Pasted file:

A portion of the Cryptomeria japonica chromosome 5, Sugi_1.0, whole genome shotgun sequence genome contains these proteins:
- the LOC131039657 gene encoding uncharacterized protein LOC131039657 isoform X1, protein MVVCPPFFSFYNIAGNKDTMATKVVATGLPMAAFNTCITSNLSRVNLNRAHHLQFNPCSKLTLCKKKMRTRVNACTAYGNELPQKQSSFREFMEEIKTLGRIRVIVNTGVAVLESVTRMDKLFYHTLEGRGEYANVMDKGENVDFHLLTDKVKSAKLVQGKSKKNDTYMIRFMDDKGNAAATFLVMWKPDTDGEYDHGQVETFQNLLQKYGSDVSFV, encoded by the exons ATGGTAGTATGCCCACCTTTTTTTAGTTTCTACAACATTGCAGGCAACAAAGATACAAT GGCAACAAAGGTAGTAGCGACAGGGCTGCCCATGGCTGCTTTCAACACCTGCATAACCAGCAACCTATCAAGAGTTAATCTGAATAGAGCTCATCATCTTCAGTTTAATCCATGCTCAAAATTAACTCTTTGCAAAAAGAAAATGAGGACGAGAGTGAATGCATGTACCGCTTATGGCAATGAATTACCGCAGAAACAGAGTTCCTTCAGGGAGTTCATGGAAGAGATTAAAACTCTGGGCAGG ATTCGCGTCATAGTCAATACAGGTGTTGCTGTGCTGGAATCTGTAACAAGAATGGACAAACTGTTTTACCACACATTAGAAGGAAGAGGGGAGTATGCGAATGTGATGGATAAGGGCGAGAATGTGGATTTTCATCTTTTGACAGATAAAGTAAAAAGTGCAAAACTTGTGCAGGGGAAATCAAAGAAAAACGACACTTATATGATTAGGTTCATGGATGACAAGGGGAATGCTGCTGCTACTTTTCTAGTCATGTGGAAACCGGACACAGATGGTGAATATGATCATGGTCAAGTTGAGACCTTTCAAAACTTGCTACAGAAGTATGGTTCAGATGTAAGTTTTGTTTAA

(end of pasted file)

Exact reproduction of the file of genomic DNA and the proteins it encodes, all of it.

A portion of the Cryptomeria japonica chromosome 5, Sugi_1.0, whole genome shotgun sequence genome contains these proteins:
- the LOC131039657 gene encoding uncharacterized protein LOC131039657 isoform X1, protein MVVCPPFFSFYNIAGNKDTMATKVVATGLPMAAFNTCITSNLSRVNLNRAHHLQFNPCSKLTLCKKKMRTRVNACTAYGNELPQKQSSFREFMEEIKTLGRIRVIVNTGVAVLESVTRMDKLFYHTLEGRGEYANVMDKGENVDFHLLTDKVKSAKLVQGKSKKNDTYMIRFMDDKGNAAATFLVMWKPDTDGEYDHGQVETFQNLLQKYGSDVSFV, encoded by the exons ATGGTAGTATGCCCACCTTTTTTTAGTTTCTACAACATTGCAGGCAACAAAGATACAAT GGCAACAAAGGTAGTAGCGACAGGGCTGCCCATGGCTGCTTTCAACACCTGCATAACCAGCAACCTATCAAGAGTTAATCTGAATAGAGCTCATCATCTTCAGTTTAATCCATGCTCAAAATTAACTCTTTGCAAAAAGAAAATGAGGACGAGAGTGAATGCATGTACCGCTTATGGCAATGAATTACCGCAGAAACAGAGTTCCTTCAGGGAGTTCATGGAAGAGATTAAAACTCTGGGCAGG ATTCGCGTCATAGTCAATACAGGTGTTGCTGTGCTGGAATCTGTAACAAGAATGGACAAACTGTTTTACCACACATTAGAAGGAAGAGGGGAGTATGCGAATGTGATGGATAAGGGCGAGAATGTGGATTTTCATCTTTTGACAGATAAAGTAAAAAGTGCAAAACTTGTGCAGGGGAAATCAAAGAAAAACGACACTTATATGATTAGGTTCATGGATGACAAGGGGAATGCTGCTGCTACTTTTCTAGTCATGTGGAAACCGGACACAGATGGTGAATATGATCATGGTCAAGTTGAGACCTTTCAAAACTTGCTACAGAAGTATGGTTCAGATGTAAGTTTTGTTTAA